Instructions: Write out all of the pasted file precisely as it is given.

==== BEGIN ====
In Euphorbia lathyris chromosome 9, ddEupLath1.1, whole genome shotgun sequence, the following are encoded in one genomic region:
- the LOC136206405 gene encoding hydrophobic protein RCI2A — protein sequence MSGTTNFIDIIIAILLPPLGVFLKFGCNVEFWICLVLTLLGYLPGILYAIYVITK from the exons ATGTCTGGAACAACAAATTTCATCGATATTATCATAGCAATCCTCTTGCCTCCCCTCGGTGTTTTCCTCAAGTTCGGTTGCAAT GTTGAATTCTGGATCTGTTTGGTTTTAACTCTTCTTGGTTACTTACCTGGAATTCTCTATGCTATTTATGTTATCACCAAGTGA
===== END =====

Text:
In Euphorbia lathyris chromosome 9, ddEupLath1.1, whole genome shotgun sequence, the following are encoded in one genomic region:
- the LOC136206405 gene encoding hydrophobic protein RCI2A — protein sequence MSGTTNFIDIIIAILLPPLGVFLKFGCNVEFWICLVLTLLGYLPGILYAIYVITK from the exons ATGTCTGGAACAACAAATTTCATCGATATTATCATAGCAATCCTCTTGCCTCCCCTCGGTGTTTTCCTCAAGTTCGGTTGCAAT GTTGAATTCTGGATCTGTTTGGTTTTAACTCTTCTTGGTTACTTACCTGGAATTCTCTATGCTATTTATGTTATCACCAAGTGA